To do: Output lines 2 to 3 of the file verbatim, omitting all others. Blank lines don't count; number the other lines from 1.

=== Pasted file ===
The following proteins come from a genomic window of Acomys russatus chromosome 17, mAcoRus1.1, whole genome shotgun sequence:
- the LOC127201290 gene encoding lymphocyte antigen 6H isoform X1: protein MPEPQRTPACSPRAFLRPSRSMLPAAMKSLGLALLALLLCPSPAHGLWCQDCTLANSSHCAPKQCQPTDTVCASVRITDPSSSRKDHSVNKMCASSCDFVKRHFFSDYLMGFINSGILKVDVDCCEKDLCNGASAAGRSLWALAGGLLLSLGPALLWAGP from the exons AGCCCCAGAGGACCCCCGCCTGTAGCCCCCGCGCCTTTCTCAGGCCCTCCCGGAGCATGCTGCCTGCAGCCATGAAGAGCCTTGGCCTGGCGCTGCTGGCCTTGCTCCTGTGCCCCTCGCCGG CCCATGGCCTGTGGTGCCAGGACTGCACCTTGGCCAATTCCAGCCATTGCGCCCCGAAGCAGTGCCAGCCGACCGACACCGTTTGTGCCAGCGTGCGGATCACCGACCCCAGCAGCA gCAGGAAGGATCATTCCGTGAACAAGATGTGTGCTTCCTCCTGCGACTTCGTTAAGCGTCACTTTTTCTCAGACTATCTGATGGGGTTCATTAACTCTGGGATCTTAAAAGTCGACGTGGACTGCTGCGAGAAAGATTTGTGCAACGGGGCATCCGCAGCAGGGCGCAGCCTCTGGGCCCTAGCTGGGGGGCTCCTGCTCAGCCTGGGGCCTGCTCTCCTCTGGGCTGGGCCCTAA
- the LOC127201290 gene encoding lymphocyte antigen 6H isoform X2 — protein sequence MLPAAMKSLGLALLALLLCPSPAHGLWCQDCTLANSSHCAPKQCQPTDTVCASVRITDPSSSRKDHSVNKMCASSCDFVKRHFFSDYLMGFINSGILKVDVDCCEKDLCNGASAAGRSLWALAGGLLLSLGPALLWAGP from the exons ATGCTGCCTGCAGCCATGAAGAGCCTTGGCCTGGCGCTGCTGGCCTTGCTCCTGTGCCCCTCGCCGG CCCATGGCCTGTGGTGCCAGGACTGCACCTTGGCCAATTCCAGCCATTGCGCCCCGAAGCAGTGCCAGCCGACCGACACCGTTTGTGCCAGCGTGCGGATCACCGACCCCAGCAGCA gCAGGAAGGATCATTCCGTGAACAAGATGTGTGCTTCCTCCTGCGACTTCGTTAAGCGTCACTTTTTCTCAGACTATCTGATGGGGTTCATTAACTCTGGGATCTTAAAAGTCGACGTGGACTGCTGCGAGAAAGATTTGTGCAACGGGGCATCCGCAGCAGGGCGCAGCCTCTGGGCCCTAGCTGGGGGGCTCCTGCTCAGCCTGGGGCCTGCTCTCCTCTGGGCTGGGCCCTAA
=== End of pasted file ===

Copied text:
- the LOC127201290 gene encoding lymphocyte antigen 6H isoform X1: protein MPEPQRTPACSPRAFLRPSRSMLPAAMKSLGLALLALLLCPSPAHGLWCQDCTLANSSHCAPKQCQPTDTVCASVRITDPSSSRKDHSVNKMCASSCDFVKRHFFSDYLMGFINSGILKVDVDCCEKDLCNGASAAGRSLWALAGGLLLSLGPALLWAGP from the exons AGCCCCAGAGGACCCCCGCCTGTAGCCCCCGCGCCTTTCTCAGGCCCTCCCGGAGCATGCTGCCTGCAGCCATGAAGAGCCTTGGCCTGGCGCTGCTGGCCTTGCTCCTGTGCCCCTCGCCGG CCCATGGCCTGTGGTGCCAGGACTGCACCTTGGCCAATTCCAGCCATTGCGCCCCGAAGCAGTGCCAGCCGACCGACACCGTTTGTGCCAGCGTGCGGATCACCGACCCCAGCAGCA gCAGGAAGGATCATTCCGTGAACAAGATGTGTGCTTCCTCCTGCGACTTCGTTAAGCGTCACTTTTTCTCAGACTATCTGATGGGGTTCATTAACTCTGGGATCTTAAAAGTCGACGTGGACTGCTGCGAGAAAGATTTGTGCAACGGGGCATCCGCAGCAGGGCGCAGCCTCTGGGCCCTAGCTGGGGGGCTCCTGCTCAGCCTGGGGCCTGCTCTCCTCTGGGCTGGGCCCTAA
- the LOC127201290 gene encoding lymphocyte antigen 6H isoform X2 — protein sequence MLPAAMKSLGLALLALLLCPSPAHGLWCQDCTLANSSHCAPKQCQPTDTVCASVRITDPSSSRKDHSVNKMCASSCDFVKRHFFSDYLMGFINSGILKVDVDCCEKDLCNGASAAGRSLWALAGGLLLSLGPALLWAGP from the exons ATGCTGCCTGCAGCCATGAAGAGCCTTGGCCTGGCGCTGCTGGCCTTGCTCCTGTGCCCCTCGCCGG CCCATGGCCTGTGGTGCCAGGACTGCACCTTGGCCAATTCCAGCCATTGCGCCCCGAAGCAGTGCCAGCCGACCGACACCGTTTGTGCCAGCGTGCGGATCACCGACCCCAGCAGCA gCAGGAAGGATCATTCCGTGAACAAGATGTGTGCTTCCTCCTGCGACTTCGTTAAGCGTCACTTTTTCTCAGACTATCTGATGGGGTTCATTAACTCTGGGATCTTAAAAGTCGACGTGGACTGCTGCGAGAAAGATTTGTGCAACGGGGCATCCGCAGCAGGGCGCAGCCTCTGGGCCCTAGCTGGGGGGCTCCTGCTCAGCCTGGGGCCTGCTCTCCTCTGGGCTGGGCCCTAA